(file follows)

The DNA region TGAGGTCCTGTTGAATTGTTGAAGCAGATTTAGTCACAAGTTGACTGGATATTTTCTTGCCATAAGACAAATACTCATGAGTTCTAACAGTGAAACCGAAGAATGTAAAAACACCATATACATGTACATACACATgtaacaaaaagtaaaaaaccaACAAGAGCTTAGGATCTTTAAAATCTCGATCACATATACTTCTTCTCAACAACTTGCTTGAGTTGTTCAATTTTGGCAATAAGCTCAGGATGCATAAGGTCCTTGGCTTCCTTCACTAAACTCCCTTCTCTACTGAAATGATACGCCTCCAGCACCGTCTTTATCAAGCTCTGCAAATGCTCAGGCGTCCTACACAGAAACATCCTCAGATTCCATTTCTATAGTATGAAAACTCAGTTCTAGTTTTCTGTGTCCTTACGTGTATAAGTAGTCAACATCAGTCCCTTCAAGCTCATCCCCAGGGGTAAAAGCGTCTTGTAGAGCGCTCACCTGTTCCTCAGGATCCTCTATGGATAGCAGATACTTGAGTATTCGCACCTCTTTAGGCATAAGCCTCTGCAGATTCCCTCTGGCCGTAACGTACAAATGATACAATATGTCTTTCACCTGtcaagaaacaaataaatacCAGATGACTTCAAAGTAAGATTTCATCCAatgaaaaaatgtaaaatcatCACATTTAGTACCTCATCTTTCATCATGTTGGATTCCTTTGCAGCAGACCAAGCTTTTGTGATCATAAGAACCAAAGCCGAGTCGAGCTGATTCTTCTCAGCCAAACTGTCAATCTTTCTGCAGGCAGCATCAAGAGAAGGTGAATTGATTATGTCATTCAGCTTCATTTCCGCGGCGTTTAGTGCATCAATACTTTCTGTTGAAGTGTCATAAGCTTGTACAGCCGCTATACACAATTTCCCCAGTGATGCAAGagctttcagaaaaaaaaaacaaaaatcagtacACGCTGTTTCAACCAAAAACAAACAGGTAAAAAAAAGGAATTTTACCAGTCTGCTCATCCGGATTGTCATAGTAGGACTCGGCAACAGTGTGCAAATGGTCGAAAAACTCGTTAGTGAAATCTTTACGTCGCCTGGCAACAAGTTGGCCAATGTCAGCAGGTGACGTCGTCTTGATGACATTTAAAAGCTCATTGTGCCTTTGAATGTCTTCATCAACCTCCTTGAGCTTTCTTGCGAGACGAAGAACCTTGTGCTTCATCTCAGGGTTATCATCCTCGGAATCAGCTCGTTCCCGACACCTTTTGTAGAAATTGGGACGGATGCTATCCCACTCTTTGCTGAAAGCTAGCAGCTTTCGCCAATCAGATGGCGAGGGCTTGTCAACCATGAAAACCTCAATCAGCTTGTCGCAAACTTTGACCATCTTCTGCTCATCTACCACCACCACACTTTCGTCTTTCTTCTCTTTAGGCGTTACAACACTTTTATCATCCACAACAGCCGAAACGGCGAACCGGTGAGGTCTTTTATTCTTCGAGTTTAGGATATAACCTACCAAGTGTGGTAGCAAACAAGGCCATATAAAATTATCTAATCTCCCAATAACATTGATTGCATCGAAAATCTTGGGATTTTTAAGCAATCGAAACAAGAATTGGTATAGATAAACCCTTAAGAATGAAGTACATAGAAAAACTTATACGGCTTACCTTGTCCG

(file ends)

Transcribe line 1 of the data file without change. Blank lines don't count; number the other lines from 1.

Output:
The DNA region TGAGGTCCTGTTGAATTGTTGAAGCAGATTTAGTCACAAGTTGACTGGATATTTTCTTGCCATAAGACAAATACTCATGAGTTCTAACAGTGAAACCGAAGAATGTAAAAACACCATATACATGTACATACACATgtaacaaaaagtaaaaaaccaACAAGAGCTTAGGATCTTTAAAATCTCGATCACATATACTTCTTCTCAACAACTTGCTTGAGTTGTTCAATTTTGGCAATAAGCTCAGGATGCATAAGGTCCTTGGCTTCCTTCACTAAACTCCCTTCTCTACTGAAATGATACGCCTCCAGCACCGTCTTTATCAAGCTCTGCAAATGCTCAGGCGTCCTACACAGAAACATCCTCAGATTCCATTTCTATAGTATGAAAACTCAGTTCTAGTTTTCTGTGTCCTTACGTGTATAAGTAGTCAACATCAGTCCCTTCAAGCTCATCCCCAGGGGTAAAAGCGTCTTGTAGAGCGCTCACCTGTTCCTCAGGATCCTCTATGGATAGCAGATACTTGAGTATTCGCACCTCTTTAGGCATAAGCCTCTGCAGATTCCCTCTGGCCGTAACGTACAAATGATACAATATGTCTTTCACCTGtcaagaaacaaataaatacCAGATGACTTCAAAGTAAGATTTCATCCAatgaaaaaatgtaaaatcatCACATTTAGTACCTCATCTTTCATCATGTTGGATTCCTTTGCAGCAGACCAAGCTTTTGTGATCATAAGAACCAAAGCCGAGTCGAGCTGATTCTTCTCAGCCAAACTGTCAATCTTTCTGCAGGCAGCATCAAGAGAAGGTGAATTGATTATGTCATTCAGCTTCATTTCCGCGGCGTTTAGTGCATCAATACTTTCTGTTGAAGTGTCATAAGCTTGTACAGCCGCTATACACAATTTCCCCAGTGATGCAAGagctttcagaaaaaaaaaacaaaaatcagtacACGCTGTTTCAACCAAAAACAAACAGGTAAAAAAAAGGAATTTTACCAGTCTGCTCATCCGGATTGTCATAGTAGGACTCGGCAACAGTGTGCAAATGGTCGAAAAACTCGTTAGTGAAATCTTTACGTCGCCTGGCAACAAGTTGGCCAATGTCAGCAGGTGACGTCGTCTTGATGACATTTAAAAGCTCATTGTGCCTTTGAATGTCTTCATCAACCTCCTTGAGCTTTCTTGCGAGACGAAGAACCTTGTGCTTCATCTCAGGGTTATCATCCTCGGAATCAGCTCGTTCCCGACACCTTTTGTAGAAATTGGGACGGATGCTATCCCACTCTTTGCTGAAAGCTAGCAGCTTTCGCCAATCAGATGGCGAGGGCTTGTCAACCATGAAAACCTCAATCAGCTTGTCGCAAACTTTGACCATCTTCTGCTCATCTACCACCACCACACTTTCGTCTTTCTTCTCTTTAGGCGTTACAACACTTTTATCATCCACAACAGCCGAAACGGCGAACCGGTGAGGTCTTTTATTCTTCGAGTTTAGGATATAACCTACCAAGTGTGGTAGCAAACAAGGCCATATAAAATTATCTAATCTCCCAATAACATTGATTGCATCGAAAATCTTGGGATTTTTAAGCAATCGAAACAAGAATTGGTATAGATAAACCCTTAAGAATGAAGTACATAGAAAAACTTATACGGCTTACCTTGTCCG